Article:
Sound Off!

Have you ever ventured to watch a golf tournament on television with the sound off? Try it, you may be surprised. Without the distraction and neurological stimulation of sound, we invite the opportunity to access and stimulate another part of our brain. I imagine that it would be similar to when people didn’t have television but had radio to listen to broadcasts and ball games. It became more of an active involvement in the presentation rather than the passive involvement that television brings. If you break down the word “tele-vision” you can sense how television “tells” us what to see and “feeds” us information – through sights AND sounds. Television actually dulls our senses.

The old-time radio broadcasts, and watching a golf telecast without sound, both stimulate a part of the brain where imagination exists. What I have found is that I am more kinesthetically involved while watching golfers’ preparations, golf swings and putting. I can often feel the movement in my own body. I feel like I am more of a participant than just an observer. I’m observing with my whole body not just my hearing, vision and mental critique. In effect, I’m more present to the experience.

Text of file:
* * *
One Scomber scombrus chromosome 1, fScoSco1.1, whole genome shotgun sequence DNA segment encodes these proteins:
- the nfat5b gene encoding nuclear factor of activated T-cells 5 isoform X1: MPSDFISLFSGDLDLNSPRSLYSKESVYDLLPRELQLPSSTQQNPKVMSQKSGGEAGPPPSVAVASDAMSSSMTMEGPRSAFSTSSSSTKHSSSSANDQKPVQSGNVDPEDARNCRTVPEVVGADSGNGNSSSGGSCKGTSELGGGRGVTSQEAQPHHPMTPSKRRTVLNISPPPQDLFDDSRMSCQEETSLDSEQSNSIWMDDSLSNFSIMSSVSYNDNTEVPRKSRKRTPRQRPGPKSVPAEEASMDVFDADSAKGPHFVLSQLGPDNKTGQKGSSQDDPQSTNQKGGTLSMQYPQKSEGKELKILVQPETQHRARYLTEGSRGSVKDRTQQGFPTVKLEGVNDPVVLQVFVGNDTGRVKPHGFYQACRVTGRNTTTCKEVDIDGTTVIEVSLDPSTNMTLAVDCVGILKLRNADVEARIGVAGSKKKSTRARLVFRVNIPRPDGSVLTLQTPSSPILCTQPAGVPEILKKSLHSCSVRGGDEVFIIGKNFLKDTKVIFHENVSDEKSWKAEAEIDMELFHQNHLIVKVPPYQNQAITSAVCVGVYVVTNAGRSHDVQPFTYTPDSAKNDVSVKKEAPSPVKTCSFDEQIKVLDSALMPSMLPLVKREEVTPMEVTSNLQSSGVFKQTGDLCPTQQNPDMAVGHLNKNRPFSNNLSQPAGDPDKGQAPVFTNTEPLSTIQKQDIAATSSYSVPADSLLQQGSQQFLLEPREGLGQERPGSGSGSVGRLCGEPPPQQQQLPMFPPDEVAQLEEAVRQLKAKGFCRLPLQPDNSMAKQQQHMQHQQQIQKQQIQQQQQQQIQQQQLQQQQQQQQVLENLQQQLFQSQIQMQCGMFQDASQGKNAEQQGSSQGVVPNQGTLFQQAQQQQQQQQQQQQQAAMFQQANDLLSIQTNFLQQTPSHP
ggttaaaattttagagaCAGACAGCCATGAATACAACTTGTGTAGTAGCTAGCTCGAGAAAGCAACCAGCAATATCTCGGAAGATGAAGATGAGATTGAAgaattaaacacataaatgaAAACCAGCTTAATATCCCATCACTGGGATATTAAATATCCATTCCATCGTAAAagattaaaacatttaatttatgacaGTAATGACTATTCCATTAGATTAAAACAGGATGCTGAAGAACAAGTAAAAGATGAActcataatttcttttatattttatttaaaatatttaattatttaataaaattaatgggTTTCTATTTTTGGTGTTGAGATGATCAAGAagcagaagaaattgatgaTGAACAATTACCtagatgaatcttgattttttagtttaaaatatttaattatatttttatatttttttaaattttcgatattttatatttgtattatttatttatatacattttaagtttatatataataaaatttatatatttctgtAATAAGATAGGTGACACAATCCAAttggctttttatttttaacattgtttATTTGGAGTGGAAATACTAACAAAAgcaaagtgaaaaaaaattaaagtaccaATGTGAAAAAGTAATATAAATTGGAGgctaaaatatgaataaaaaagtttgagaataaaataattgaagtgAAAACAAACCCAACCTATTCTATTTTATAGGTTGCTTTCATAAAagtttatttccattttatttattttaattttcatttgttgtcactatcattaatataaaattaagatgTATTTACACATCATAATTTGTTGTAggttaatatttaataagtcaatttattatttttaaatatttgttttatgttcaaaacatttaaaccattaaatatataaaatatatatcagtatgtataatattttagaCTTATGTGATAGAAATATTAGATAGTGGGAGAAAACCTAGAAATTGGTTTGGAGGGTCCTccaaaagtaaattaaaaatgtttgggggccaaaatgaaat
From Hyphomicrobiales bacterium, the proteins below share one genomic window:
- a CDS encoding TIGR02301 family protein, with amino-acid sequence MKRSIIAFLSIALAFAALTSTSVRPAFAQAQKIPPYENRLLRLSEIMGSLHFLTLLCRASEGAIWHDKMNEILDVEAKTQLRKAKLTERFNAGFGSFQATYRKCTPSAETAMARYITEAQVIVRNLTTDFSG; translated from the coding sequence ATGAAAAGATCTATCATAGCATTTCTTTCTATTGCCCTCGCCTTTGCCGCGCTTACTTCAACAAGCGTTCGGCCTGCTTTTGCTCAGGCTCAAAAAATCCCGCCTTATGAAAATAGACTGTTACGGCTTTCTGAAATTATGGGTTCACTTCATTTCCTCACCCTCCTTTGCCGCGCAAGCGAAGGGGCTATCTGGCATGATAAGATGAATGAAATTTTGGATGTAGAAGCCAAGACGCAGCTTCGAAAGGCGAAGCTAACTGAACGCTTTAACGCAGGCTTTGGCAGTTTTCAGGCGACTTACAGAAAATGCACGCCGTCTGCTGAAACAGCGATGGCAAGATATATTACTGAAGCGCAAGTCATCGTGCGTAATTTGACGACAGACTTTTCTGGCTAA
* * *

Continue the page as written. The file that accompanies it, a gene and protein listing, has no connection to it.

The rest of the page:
When I’m not distracted by the verbal commentary or the background hum of the television blimp overhead it frees another part of my brain to observe. I think it awakens the body/mind connection and the kinesthetic senses in my neural/muscular system. Just by observing the pros’ differing swings – seeing some golf swings with rhythm, flow and finishing on balance and seeing others with effort-full swings and awkward finishes – I can often feel if the golf shot is hit purely and right on target, or pulled, pushed, hooked or sliced. I often experiment with the correlation of what I feel by my observation and what the actual result is.

Seeing a fluid, rhythmical golf swing and a solid, balanced finish sometimes stimulates my actually feeling the feel of pure impact in my hands and my body as if I had actually hit a golf ball purely. It’s not something I try to feel, but something that I invite, and allow myself to feel, by not having the distraction of sound. Try it. Mute the TV. Invite your mind AND your body to be involved. Explore, see what you might discover.

That’s the “benefit” of watching the telecast without sound. The downside is that telecasts often become more boring because of awareness of how few golf swings are actually shown on most telecasts. Seeing the beautiful green surroundings of the golf course and the various pros’ preparations between golf shots is nice – TO AN EXTENT. I begin to see how much “fluff” (and commercials) make up most telecasts.

I have found that the first two rounds of a telecast often show a greater number of pros with a greater variety of golf swings to observe rather than seeing only the meticulous, time-consuming pre-shot activity and in-tune golf swings of only those in contention on the weekend. I like to see a variety of golf swings. When I see more variety, I’m more stimulated, and I learn more.